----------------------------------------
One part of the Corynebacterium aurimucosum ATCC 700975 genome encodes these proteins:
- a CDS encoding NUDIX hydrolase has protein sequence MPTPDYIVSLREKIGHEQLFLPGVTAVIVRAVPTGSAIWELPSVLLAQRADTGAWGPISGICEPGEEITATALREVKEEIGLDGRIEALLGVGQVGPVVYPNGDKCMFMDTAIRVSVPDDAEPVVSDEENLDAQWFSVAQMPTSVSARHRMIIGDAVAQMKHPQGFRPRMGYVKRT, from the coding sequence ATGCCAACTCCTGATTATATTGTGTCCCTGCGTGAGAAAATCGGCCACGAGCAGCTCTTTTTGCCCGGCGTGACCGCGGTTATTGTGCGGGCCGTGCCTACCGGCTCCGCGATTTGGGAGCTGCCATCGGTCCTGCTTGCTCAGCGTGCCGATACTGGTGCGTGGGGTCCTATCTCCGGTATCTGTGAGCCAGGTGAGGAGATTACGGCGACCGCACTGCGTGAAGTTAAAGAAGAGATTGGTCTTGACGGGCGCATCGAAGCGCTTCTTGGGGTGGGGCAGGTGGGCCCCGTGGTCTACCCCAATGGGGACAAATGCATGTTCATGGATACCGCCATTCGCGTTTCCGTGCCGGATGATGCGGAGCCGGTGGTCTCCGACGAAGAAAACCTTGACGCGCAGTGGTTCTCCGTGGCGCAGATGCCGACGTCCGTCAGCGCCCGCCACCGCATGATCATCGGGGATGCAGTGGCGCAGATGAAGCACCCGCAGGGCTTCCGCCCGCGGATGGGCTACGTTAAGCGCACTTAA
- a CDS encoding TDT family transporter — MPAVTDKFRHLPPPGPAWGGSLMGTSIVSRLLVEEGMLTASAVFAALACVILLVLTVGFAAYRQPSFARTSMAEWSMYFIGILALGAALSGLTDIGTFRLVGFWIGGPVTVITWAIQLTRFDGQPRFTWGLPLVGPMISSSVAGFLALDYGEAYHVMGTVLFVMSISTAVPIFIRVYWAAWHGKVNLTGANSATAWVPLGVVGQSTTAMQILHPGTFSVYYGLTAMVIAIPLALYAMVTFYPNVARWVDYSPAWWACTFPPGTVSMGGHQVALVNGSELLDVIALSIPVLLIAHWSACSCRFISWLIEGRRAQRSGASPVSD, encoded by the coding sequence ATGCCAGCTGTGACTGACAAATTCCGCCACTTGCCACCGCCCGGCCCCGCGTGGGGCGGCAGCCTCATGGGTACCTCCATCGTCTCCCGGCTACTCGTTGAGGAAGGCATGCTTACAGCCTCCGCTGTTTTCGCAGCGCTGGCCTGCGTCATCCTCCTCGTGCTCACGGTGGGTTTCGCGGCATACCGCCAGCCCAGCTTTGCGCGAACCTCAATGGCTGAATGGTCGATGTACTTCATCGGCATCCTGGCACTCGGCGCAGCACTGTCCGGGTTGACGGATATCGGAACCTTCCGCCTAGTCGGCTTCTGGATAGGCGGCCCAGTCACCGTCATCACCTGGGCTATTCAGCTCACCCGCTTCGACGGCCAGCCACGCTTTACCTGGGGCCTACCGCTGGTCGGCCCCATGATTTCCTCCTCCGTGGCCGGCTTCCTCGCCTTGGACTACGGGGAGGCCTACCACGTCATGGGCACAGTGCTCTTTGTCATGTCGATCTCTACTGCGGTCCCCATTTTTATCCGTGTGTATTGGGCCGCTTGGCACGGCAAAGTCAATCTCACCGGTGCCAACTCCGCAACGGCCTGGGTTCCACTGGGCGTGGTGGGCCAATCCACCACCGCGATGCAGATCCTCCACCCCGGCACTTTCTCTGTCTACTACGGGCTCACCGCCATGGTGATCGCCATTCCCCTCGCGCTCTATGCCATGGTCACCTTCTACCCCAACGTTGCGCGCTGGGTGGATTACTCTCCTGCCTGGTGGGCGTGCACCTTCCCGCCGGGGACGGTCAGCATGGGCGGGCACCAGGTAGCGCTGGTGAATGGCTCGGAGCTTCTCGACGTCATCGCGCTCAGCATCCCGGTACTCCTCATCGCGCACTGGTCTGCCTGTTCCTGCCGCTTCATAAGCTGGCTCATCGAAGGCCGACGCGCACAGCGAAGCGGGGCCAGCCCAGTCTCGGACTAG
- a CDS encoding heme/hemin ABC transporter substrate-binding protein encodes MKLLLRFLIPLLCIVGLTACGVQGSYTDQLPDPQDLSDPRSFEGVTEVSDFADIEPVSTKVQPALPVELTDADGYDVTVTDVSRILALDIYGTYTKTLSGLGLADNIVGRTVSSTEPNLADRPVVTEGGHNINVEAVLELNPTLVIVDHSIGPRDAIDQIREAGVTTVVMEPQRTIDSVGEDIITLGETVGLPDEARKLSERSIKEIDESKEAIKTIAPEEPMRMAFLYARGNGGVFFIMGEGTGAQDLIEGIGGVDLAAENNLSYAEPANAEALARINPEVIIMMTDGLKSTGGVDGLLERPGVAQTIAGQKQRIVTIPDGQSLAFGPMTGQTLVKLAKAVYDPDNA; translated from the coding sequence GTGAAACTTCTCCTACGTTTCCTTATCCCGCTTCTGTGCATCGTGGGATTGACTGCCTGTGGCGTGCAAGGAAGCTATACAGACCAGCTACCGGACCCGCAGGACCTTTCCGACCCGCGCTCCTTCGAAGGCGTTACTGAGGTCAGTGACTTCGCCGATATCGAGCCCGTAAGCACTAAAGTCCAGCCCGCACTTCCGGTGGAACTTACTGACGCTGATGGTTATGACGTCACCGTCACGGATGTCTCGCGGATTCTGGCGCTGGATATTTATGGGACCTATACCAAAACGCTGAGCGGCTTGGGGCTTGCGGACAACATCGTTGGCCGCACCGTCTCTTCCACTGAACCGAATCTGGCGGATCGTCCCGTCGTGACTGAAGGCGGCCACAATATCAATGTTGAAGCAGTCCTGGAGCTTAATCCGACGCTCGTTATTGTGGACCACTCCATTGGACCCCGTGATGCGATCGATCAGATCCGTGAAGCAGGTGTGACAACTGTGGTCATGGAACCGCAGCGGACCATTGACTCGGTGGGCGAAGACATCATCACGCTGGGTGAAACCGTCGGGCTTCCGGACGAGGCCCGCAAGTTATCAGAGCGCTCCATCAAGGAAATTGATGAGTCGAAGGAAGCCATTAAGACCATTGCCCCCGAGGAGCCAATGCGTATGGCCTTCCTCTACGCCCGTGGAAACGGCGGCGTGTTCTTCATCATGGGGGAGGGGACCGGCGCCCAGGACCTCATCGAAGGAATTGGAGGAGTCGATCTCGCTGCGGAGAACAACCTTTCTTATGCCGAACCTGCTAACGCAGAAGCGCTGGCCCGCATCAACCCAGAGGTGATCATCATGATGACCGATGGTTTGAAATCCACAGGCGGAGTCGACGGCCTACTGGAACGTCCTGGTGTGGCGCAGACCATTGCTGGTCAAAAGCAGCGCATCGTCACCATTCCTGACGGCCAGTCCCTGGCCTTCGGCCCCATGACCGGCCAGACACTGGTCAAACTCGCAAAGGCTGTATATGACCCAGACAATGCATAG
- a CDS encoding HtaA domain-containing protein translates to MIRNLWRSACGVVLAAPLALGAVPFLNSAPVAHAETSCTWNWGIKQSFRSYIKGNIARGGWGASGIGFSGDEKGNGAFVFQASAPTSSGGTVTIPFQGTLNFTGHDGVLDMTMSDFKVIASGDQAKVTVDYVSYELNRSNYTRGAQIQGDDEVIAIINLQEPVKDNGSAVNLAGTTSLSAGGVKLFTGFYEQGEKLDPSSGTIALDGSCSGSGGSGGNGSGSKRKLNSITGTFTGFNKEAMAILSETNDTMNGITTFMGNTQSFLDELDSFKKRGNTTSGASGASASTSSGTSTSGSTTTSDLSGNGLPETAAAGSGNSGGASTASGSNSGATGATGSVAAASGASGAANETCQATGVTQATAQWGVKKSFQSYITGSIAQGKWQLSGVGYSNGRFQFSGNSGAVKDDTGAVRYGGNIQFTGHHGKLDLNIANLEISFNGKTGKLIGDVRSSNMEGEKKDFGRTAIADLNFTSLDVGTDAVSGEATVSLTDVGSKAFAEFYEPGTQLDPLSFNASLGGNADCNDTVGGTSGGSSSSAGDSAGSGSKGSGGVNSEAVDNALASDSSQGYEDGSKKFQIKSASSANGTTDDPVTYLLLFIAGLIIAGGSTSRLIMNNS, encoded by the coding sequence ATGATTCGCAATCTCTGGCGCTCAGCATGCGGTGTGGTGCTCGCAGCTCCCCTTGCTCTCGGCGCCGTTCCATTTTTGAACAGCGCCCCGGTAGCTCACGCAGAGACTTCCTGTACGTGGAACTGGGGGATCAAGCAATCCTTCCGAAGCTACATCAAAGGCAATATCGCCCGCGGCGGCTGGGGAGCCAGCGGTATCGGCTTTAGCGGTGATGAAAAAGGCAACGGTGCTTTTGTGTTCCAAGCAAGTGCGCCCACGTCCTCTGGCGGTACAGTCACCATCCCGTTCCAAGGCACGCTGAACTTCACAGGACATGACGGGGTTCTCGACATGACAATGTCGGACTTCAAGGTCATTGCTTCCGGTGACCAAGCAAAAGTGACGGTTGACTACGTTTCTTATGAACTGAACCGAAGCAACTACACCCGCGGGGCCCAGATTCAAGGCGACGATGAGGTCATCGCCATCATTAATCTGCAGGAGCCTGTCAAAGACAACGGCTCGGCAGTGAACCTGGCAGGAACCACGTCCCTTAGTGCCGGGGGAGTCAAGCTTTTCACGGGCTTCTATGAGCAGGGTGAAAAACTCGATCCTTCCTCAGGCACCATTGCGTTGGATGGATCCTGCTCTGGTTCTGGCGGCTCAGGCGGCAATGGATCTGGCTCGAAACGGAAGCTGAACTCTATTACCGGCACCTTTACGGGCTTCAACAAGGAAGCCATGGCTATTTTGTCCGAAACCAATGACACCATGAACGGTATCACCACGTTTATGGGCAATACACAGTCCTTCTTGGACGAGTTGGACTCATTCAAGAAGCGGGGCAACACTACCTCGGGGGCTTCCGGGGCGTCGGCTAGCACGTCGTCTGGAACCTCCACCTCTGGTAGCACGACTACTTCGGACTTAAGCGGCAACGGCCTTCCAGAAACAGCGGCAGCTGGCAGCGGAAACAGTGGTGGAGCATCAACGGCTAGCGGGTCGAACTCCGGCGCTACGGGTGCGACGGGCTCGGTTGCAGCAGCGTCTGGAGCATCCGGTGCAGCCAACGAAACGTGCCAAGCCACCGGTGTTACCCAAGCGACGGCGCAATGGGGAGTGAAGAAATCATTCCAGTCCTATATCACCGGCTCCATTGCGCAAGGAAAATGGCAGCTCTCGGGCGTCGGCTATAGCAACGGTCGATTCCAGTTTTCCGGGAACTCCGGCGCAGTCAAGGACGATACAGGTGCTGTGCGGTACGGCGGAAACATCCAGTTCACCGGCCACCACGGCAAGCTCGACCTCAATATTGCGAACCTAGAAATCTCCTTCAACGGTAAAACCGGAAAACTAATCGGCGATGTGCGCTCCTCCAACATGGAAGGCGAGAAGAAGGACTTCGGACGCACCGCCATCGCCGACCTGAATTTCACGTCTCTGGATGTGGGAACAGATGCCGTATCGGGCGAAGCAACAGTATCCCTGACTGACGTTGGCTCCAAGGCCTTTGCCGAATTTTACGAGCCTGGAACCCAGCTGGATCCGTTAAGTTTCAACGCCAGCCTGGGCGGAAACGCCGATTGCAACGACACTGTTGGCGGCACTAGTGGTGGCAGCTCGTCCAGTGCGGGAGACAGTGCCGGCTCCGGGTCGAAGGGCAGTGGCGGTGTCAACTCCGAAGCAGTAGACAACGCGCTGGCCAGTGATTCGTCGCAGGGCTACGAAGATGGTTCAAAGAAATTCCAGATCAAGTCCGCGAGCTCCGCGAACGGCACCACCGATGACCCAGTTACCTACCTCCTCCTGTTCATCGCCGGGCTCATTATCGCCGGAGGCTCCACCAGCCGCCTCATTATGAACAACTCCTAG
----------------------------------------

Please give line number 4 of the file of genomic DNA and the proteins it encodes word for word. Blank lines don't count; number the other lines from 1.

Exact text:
- a CDS encoding heme/hemin ABC transporter substrate-binding protein encodes MKLLLRFLIPLLCIVGLTACGVQGSYTDQLPDPQDLSDPRSFEGVTEVSDFADIEPVSTKVQPALPVELTDADGYDVTVTDVSRILALDIYGTYTKTLSGLGLADNIVGRTVSSTEPNLADRPVVTEGGHNINVEAVLELNPTLVIVDHSIGPRDAIDQIREAGVTTVVMEPQRTIDSVGEDIITLGETVGLPDEARKLSERSIKEIDESKEAIKTIAPEEPMRMAFLYARGNGGVFFIMGEGTGAQDLIEGIGGVDLAAENNLSYAEPANAEALARINPEVIIMMTDGLKSTGGVDGLLERPGVAQTIAGQKQRIVTIPDGQSLAFGPMTGQTLVKLAKAVYDPDNA; translated from the coding sequence GTGAAACTTCTCCTACGTTTCCTTATCCCGCTTCTGTGCATCGTGGGATTGACTGCCTGTGGCGTGCAAGGAAGCTATACAGACCAGCTACCGGACCCGCAGGACCTTTCCGACCCGCGCTCCTTCGAAGGCGTTACTGAGGTCAGTGACTTCGCCGATATCGAGCCCGTAAGCACTAAAGTCCAGCCCGCACTTCCGGTGGAACTTACTGACGCTGATGGTTATGACGTCACCGTCACGGATGTCTCGCGGATTCTGGCGCTGGATATTTATGGGACCTATACCAAAACGCTGAGCGGCTTGGGGCTTGCGGACAACATCGTTGGCCGCACCGTCTCTTCCACTGAACCGAATCTGGCGGATCGTCCCGTCGTGACTGAAGGCGGCCACAATATCAATGTTGAAGCAGTCCTGGAGCTTAATCCGACGCTCGTTATTGTGGACCACTCCATTGGACCCCGTGATGCGATCGATCAGATCCGTGAAGCAGGTGTGACAACTGTGGTCATGGAACCGCAGCGGACCATTGACTCGGTGGGCGAAGACATCATCACGCTGGGTGAAACCGTCGGGCTTCCGGACGAGGCCCGCAAGTTATCAGAGCGCTCCATCAAGGAAATTGATGAGTCGAAGGAAGCCATTAAGACCATTGCCCCCGAGGAGCCAATGCGTATGGCCTTCCTCTACGCCCGTGGAAACGGCGGCGTGTTCTTCATCATGGGGGAGGGGACCGGCGCCCAGGACCTCATCGAAGGAATTGGAGGAGTCGATCTCGCTGCGGAGAACAACCTTTCTTATGCCGAACCTGCTAACGCAGAAGCGCTGGCCCGCATCAACCCAGAGGTGATCATCATGATGACCGATGGTTTGAAATCCACAGGCGGAGTCGACGGCCTACTGGAACGTCCTGGTGTGGCGCAGACCATTGCTGGTCAAAAGCAGCGCATCGTCACCATTCCTGACGGCCAGTCCCTGGCCTTCGGCCCCATGACCGGCCAGACACTGGTCAAACTCGCAAAGGCTGTATATGACCCAGACAATGCATAG